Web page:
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Rodents are used routinely for risk assessment and studies concerning mechanisms of toxicity, but there is a general move toward reducing and replacing vertebrates for these bioassays. We have adopted insect larvae of the wax moth Galleria mellonella as a surrogate toxicology model. We treated larvae with environmentally relevant doses of okadaic acid (80&#x2013;400 &#x3BC;g/kg) via intrahaemocoelic injection or gavage to determine marine toxin-related health decline: (1) whether pre-exposure to a sub-lethal dose of toxin (80 &#x3BC;g/kg) enhances susceptibility to bacterial infection, or (2) alters tissue pathology and bacterial community (microbiome) composition of the midgut. A sub-lethal dose of okadaic acid (80 &#x3BC;g/kg) followed 24 h later by bacterial inoculation (2&#x2009;&#xD7;&#x2009;105 Escherichia coli) reduced larval survival levels to 47%, when compared to toxin (90%) or microbial challenge (73%) alone. 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spelling 2021-09-15T17:54:07.9569174 v2 57518 2021-08-04 The diarrhetic shellfish-poisoning toxin, okadaic acid, provokes gastropathy, dysbiosis and susceptibility to bacterial infection in a non-rodent bioassay, Galleria mellonella ddcdeaa3de5b3256ab5832a9a7377f1b Helena Emery Helena Emery true false e98124f6e62b9592786899d7059e3a79 Andrew Rowley Andrew Rowley true false af160934b75bea5b8ba83d68b3d1a003 0000-0002-4471-4369 Christopher Coates Christopher Coates true false 2021-08-04 SBI Diarrhetic shellfish-poisoning (DSP) toxins such as okadaic acid and dinophysistoxins harm the human gastrointestinal tract, and therefore, their levels are regulated to an upper limit of 160 μg per kg tissue to protect consumers. Rodents are used routinely for risk assessment and studies concerning mechanisms of toxicity, but there is a general move toward reducing and replacing vertebrates for these bioassays. We have adopted insect larvae of the wax moth Galleria mellonella as a surrogate toxicology model. We treated larvae with environmentally relevant doses of okadaic acid (80–400 μg/kg) via intrahaemocoelic injection or gavage to determine marine toxin-related health decline: (1) whether pre-exposure to a sub-lethal dose of toxin (80 μg/kg) enhances susceptibility to bacterial infection, or (2) alters tissue pathology and bacterial community (microbiome) composition of the midgut. A sub-lethal dose of okadaic acid (80 μg/kg) followed 24 h later by bacterial inoculation (2 × 105 Escherichia coli) reduced larval survival levels to 47%, when compared to toxin (90%) or microbial challenge (73%) alone. Histological analysis of the midgut depicted varying levels of tissue disruption, including nuclear aberrations associated with cell death (karyorrhexis, pyknosis), loss of organ architecture, and gross epithelial displacement into the lumen. Moreover, okadaic acid presence in the midgut coincided with a shift in the resident bacterial population over time in that substantial reductions in diversity (Shannon) and richness (Chao-1) indices were observed at 240 μg toxin per kg. Okadaic acid-induced deterioration of the insect alimentary canal resembles those changes reported for rodent bioassays. Journal Article Archives of Toxicology 0 Springer Science and Business Media LLC 0340-5761 1432-0738 Histopathology; 16S (V3–V4) rRNA microbiome; Immune-compromised; In vivo model; Food poisoning; Marine toxins 10 8 2021 2021-08-10 10.1007/s00204-021-03132-x COLLEGE NANME Biosciences COLLEGE CODE SBI Swansea University SU Library paid the OA fee (TA Institutional Deal) Interreg; KESS2 2021-09-15T17:54:07.9569174 2021-08-04T14:17:55.3175743 College of Science Biosciences Helena Emery 1 William Traves 2 Andrew Rowley 3 Christopher Coates 0000-0002-4471-4369 4 57518__20818__c531da6a4efa403bb647bb879c054404.pdf 57518.pdf 2021-09-10T14:14:06.4496088 Output 5015719 application/pdf Version of Record true © The Author(s) 2021. This article is licensed under a Creative Commons Attribution 4.0 International License true eng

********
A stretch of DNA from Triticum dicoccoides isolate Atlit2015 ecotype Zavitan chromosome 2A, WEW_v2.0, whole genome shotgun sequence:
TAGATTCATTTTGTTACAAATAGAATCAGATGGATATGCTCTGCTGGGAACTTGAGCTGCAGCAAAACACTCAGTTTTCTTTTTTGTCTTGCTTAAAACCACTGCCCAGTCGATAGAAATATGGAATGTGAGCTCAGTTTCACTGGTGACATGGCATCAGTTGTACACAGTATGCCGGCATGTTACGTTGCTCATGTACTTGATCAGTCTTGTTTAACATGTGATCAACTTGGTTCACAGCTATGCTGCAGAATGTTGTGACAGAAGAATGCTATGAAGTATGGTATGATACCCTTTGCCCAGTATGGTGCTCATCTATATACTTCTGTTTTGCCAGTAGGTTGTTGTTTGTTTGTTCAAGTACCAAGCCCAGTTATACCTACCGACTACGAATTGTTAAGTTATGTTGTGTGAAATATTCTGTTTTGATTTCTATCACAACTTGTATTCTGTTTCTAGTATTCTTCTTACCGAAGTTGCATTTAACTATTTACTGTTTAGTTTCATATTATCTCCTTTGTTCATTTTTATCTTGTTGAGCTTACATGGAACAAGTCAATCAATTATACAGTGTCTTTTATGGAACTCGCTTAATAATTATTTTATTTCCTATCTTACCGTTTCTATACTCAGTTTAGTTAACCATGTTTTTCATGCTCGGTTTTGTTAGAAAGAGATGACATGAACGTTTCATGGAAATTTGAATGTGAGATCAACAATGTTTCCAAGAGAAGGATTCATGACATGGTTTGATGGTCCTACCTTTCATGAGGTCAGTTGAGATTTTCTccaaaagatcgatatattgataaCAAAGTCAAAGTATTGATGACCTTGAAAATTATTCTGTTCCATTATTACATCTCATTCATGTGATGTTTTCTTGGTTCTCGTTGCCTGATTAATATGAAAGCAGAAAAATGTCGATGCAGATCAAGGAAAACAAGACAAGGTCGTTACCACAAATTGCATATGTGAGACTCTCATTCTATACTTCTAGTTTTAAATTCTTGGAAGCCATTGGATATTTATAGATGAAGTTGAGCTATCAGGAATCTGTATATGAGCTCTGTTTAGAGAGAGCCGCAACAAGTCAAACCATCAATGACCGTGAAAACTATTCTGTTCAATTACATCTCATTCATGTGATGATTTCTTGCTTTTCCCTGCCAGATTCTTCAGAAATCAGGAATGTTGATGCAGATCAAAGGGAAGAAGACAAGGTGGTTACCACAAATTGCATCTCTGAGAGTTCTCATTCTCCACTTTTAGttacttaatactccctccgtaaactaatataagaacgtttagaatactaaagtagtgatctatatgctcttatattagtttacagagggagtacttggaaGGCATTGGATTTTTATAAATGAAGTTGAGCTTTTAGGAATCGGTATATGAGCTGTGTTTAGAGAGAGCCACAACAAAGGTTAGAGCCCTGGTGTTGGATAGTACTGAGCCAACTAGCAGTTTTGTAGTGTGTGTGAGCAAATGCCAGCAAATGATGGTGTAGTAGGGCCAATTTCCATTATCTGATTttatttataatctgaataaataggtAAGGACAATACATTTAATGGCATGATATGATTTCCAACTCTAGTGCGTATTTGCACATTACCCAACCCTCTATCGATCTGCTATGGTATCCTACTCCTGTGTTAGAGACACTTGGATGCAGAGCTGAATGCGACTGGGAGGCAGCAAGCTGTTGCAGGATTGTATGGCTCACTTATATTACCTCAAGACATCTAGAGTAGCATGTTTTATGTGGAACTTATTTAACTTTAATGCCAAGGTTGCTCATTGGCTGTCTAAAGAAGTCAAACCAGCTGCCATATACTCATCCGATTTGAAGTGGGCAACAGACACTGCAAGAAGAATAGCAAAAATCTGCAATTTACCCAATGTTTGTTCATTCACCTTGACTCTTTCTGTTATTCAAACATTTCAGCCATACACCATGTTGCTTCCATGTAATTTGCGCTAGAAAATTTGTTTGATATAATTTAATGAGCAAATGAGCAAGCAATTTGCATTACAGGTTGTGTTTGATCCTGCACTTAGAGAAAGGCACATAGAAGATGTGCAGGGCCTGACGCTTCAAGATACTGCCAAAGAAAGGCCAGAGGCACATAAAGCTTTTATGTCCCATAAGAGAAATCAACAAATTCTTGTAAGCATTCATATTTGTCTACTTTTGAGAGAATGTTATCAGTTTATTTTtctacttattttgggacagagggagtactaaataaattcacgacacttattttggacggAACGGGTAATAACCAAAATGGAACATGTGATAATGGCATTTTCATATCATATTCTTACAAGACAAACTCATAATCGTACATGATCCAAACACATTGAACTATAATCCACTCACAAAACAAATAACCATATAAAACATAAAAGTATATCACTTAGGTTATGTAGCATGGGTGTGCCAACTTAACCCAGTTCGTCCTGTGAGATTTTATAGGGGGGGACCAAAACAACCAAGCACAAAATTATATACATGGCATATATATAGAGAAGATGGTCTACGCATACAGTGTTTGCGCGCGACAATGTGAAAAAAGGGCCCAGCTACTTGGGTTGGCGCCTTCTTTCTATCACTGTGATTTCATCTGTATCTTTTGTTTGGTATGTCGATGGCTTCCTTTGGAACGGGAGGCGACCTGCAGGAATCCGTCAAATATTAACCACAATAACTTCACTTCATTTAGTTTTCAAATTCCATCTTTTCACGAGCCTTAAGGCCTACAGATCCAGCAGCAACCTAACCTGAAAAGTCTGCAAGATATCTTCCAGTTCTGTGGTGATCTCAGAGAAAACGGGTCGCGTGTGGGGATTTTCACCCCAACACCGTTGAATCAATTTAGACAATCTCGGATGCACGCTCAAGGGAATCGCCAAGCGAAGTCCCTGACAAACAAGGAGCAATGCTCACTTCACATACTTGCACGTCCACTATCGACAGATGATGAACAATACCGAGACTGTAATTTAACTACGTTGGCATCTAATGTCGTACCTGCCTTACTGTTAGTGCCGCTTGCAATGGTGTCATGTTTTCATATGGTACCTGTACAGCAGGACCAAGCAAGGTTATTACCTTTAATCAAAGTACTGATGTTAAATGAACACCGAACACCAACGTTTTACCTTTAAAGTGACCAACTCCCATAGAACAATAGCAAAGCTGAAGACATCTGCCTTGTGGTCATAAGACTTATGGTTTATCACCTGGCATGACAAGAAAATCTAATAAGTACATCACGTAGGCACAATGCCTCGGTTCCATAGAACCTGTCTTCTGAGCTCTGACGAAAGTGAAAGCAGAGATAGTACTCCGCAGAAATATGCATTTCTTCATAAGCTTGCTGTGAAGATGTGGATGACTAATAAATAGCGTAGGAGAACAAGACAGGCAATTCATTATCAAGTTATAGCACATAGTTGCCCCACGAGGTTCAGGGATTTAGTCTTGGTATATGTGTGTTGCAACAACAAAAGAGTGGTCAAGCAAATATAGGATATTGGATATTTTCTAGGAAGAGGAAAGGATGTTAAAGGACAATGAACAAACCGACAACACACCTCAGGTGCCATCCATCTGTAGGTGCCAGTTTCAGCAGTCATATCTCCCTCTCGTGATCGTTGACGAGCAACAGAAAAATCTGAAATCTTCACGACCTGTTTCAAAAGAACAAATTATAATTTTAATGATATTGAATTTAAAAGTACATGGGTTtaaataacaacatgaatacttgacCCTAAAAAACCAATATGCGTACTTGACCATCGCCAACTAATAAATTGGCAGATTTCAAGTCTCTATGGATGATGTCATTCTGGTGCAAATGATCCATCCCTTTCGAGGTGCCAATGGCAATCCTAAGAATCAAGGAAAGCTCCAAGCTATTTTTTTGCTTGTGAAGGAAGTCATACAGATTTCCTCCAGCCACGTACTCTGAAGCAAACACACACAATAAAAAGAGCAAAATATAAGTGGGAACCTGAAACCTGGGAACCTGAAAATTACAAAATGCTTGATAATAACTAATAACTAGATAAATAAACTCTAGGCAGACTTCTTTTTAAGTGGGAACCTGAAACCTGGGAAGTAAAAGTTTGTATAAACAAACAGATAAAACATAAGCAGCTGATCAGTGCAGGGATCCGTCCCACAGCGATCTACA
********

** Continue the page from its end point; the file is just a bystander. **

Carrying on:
title The diarrhetic shellfish-poisoning toxin, okadaic acid, provokes gastropathy, dysbiosis and susceptibility to bacterial infection in a non-rodent bioassay, Galleria mellonella